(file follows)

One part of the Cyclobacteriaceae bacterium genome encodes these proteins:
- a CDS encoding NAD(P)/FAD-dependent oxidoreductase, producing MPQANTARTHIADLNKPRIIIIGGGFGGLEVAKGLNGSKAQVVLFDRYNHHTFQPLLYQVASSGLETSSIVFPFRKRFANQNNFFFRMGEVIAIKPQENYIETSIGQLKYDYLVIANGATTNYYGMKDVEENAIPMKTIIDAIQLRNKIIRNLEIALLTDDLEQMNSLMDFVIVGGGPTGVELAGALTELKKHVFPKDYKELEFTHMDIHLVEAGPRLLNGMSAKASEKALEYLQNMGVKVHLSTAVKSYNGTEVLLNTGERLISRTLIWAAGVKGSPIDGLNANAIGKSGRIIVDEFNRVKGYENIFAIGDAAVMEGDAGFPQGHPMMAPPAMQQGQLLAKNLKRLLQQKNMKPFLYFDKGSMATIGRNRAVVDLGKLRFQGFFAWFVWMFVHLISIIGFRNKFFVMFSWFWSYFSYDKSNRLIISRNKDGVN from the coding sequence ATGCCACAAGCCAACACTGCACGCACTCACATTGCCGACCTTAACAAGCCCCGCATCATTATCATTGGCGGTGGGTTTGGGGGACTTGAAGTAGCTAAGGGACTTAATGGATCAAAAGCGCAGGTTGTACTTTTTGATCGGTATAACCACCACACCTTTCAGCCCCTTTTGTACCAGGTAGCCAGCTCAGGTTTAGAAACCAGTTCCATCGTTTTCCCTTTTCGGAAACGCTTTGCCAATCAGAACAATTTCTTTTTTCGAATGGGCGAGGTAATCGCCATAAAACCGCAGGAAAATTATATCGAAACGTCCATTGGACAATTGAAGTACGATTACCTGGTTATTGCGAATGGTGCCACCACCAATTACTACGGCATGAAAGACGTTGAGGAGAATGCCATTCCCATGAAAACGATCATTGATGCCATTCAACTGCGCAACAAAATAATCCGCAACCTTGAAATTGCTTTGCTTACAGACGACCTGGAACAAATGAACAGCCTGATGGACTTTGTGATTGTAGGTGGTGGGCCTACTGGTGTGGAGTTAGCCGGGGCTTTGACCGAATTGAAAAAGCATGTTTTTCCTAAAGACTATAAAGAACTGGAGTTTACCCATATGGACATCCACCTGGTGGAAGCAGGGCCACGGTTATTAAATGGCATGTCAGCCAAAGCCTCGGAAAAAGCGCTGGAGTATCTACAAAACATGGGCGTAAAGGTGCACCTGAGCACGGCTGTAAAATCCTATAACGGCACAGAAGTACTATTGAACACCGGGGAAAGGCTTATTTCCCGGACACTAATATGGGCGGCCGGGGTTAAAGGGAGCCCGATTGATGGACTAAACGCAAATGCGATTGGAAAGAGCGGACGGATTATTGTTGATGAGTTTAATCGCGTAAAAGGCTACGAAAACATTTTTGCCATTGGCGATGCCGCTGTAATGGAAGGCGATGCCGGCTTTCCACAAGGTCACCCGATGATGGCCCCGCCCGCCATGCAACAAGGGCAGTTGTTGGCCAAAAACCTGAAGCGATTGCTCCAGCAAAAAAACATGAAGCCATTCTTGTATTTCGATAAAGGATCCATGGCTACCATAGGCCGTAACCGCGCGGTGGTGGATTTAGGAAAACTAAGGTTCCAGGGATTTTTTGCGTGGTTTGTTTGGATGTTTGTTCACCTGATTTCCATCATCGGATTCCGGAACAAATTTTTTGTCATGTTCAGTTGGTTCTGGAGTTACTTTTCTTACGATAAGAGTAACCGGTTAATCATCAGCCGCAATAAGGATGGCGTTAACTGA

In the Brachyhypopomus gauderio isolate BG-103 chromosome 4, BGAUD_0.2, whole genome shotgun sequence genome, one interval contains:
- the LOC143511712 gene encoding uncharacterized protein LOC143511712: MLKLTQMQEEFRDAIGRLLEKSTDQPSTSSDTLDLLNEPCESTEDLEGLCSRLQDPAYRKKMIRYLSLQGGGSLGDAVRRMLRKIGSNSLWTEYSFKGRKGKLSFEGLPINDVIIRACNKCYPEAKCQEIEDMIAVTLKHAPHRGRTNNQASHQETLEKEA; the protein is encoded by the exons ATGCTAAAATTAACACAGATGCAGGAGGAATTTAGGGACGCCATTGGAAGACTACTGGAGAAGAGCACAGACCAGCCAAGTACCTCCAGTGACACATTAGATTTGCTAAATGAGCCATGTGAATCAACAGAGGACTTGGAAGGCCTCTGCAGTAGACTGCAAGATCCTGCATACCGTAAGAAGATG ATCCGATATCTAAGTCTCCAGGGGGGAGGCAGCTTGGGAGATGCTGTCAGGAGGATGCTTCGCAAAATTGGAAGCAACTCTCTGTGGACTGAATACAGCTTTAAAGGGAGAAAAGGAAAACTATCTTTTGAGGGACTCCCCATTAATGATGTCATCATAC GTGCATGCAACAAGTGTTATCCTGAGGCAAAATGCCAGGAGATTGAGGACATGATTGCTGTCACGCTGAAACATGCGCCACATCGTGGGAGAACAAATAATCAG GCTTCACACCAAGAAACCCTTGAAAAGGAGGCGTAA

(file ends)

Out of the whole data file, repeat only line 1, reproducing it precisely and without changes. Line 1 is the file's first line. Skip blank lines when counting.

One part of the Cyclobacteriaceae bacterium genome encodes these proteins: